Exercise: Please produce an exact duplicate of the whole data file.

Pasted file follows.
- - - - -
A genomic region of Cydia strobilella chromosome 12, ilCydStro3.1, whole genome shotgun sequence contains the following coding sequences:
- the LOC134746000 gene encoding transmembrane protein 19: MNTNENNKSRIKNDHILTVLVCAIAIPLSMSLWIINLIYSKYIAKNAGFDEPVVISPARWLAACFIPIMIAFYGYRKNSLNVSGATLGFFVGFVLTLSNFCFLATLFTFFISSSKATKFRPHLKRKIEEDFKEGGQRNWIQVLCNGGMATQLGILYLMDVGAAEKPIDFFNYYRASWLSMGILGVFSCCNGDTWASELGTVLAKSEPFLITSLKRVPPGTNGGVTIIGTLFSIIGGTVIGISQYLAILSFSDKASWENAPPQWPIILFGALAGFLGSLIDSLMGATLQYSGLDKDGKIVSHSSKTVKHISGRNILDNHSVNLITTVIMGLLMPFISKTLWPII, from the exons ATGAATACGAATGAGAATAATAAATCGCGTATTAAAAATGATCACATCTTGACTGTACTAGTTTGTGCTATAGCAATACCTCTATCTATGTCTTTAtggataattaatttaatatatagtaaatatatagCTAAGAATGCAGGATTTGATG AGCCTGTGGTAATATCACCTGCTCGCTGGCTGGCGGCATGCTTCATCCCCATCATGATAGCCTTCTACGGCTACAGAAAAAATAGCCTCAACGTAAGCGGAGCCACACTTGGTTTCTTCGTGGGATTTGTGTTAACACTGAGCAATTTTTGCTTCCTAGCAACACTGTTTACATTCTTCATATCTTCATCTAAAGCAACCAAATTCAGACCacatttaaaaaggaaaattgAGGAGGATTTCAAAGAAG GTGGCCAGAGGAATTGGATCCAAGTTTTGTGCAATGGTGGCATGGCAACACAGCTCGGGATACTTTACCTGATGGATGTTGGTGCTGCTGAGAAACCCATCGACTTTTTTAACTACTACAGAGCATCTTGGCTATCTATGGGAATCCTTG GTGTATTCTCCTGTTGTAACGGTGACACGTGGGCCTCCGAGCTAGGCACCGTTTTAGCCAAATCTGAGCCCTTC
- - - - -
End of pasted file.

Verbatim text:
A genomic region of Cydia strobilella chromosome 12, ilCydStro3.1, whole genome shotgun sequence contains the following coding sequences:
- the LOC134746000 gene encoding transmembrane protein 19: MNTNENNKSRIKNDHILTVLVCAIAIPLSMSLWIINLIYSKYIAKNAGFDEPVVISPARWLAACFIPIMIAFYGYRKNSLNVSGATLGFFVGFVLTLSNFCFLATLFTFFISSSKATKFRPHLKRKIEEDFKEGGQRNWIQVLCNGGMATQLGILYLMDVGAAEKPIDFFNYYRASWLSMGILGVFSCCNGDTWASELGTVLAKSEPFLITSLKRVPPGTNGGVTIIGTLFSIIGGTVIGISQYLAILSFSDKASWENAPPQWPIILFGALAGFLGSLIDSLMGATLQYSGLDKDGKIVSHSSKTVKHISGRNILDNHSVNLITTVIMGLLMPFISKTLWPII, from the exons ATGAATACGAATGAGAATAATAAATCGCGTATTAAAAATGATCACATCTTGACTGTACTAGTTTGTGCTATAGCAATACCTCTATCTATGTCTTTAtggataattaatttaatatatagtaaatatatagCTAAGAATGCAGGATTTGATG AGCCTGTGGTAATATCACCTGCTCGCTGGCTGGCGGCATGCTTCATCCCCATCATGATAGCCTTCTACGGCTACAGAAAAAATAGCCTCAACGTAAGCGGAGCCACACTTGGTTTCTTCGTGGGATTTGTGTTAACACTGAGCAATTTTTGCTTCCTAGCAACACTGTTTACATTCTTCATATCTTCATCTAAAGCAACCAAATTCAGACCacatttaaaaaggaaaattgAGGAGGATTTCAAAGAAG GTGGCCAGAGGAATTGGATCCAAGTTTTGTGCAATGGTGGCATGGCAACACAGCTCGGGATACTTTACCTGATGGATGTTGGTGCTGCTGAGAAACCCATCGACTTTTTTAACTACTACAGAGCATCTTGGCTATCTATGGGAATCCTTG GTGTATTCTCCTGTTGTAACGGTGACACGTGGGCCTCCGAGCTAGGCACCGTTTTAGCCAAATCTGAGCCCTTC